STF accuses government of disrespecting bargaining process after offer details sent directly to teachers
Sask. Teachers' Federation says fact government skipped bargaining table with offer 'a bit insulting'
The Saskatchewan Teachers' Federation is accusing the provincial government of circumventing the proper bargaining process after details of the province's latest contract offer were sent directly to teachers.
On Wednesday, teachers got a letter from the government-trustee bargaining committee, delivered through school boards, detailing the government's latest offer.
Patrick Maze, president of the STF, said the government is not respecting the negotiation process.
"It's not bargaining in good faith," Maze said, adding 90.2 per cent of teachers across the province voted in favour of sanctions.
"For the government to think it can slide a letter through the employer, through the directors of education directly to members, is a bit insulting."
Maze said he feels the province's move will "backfire" by showing teachers what the STF's bargaining representatives have been offered and what they feel is missing.
"There's still no commitment to addressing class composition in the province," Maze said.
Class composition has been a major point for educators.
Sanctions currently in place by teachers include withholding voluntary or extracurricular work, and reductions in before- and after-school supervision across the province.
Earlier this week, Education Minister Gordon Wyant accused the teachers federation of "walking away" from the province's students, claiming they did the same for negotiations in 2019 and conciliation earlier this year.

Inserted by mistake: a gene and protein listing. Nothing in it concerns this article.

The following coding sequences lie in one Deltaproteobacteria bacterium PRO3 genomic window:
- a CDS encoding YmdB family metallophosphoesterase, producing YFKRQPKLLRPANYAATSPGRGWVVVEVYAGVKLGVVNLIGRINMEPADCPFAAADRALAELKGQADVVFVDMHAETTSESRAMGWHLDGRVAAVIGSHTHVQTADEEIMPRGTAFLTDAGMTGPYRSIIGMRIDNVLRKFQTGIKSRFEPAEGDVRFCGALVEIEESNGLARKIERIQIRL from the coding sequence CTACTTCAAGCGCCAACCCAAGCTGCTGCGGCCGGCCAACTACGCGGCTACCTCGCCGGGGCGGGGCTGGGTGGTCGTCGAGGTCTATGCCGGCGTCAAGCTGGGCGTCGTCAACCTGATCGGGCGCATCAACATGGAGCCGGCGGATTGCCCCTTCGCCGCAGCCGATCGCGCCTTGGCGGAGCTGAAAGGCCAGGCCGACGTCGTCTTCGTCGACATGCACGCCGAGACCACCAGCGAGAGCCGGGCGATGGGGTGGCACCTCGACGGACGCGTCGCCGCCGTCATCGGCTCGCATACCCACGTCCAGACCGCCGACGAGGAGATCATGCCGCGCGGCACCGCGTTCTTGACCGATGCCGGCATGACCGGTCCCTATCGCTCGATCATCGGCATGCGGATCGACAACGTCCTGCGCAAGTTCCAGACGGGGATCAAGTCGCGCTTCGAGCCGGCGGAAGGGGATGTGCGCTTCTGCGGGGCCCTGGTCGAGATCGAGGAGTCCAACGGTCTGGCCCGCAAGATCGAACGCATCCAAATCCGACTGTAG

The STF argues the government's offer to teachers is unacceptable.
However, Minister Wyant said there was no ill intent behind sending the offer directly to teachers. CBC Saskatoon requested an interview with the education minister to discuss the teacher's concerns, but a statement was provided instead.
"I made the decision to provide the most recent mandate to the STF membership and public," Wyant said in the statement.
"This was not shared in bad faith — it has been the STF's position since Day 1 of discussions that bargaining updates remain public. In fact, the STF chose to release their bargaining proposal even in advance of the first meeting last year."
Minister Wyant said the government-trustee bargaining committee has invited the teacher bargaining committee back to the table on numerous occasions to continue negotiations, but the committee has been unresponsive.
Wyant said he felt it was important teachers federation members were made aware of the most recent offer.
Saskatchewan's Ministry of Education has acknowledged classroom size and composition as an issue, but said it's not something to be discussed around the bargaining table. Instead, it has formed a provincial committee to try and address the problem.
"Government understands the challenge teachers have regarding class complexity. There is opportunity for the parties to address these issues at the local level which is more appropriate given the vast differences in the needs of individual schools," the letter sent to teachers says.
The letter also says the ministry feels its offer to teachers is "fair and reasonable."
"This offer balances the Government's appreciation and respect of teachers with the responsible fiscal management that taxpayers expect and other unions have accepted," the letter explained.
The sanctions have caused confusion for families and students across Saskatchewan, as hundreds of clubs and activities have been cancelled.
Organizers of student-focused events planned for outside of school are scrambling, as teachers who volunteer and help supervise the events are taking part in the job action.
The remainder of the province's basketball season is cancelled and badminton season has been suspended as a result of the sanctions.
On Wednesday, students from across the province gathered at the Saskatchewan Legislature in Regina to demonstrate in support of teachers.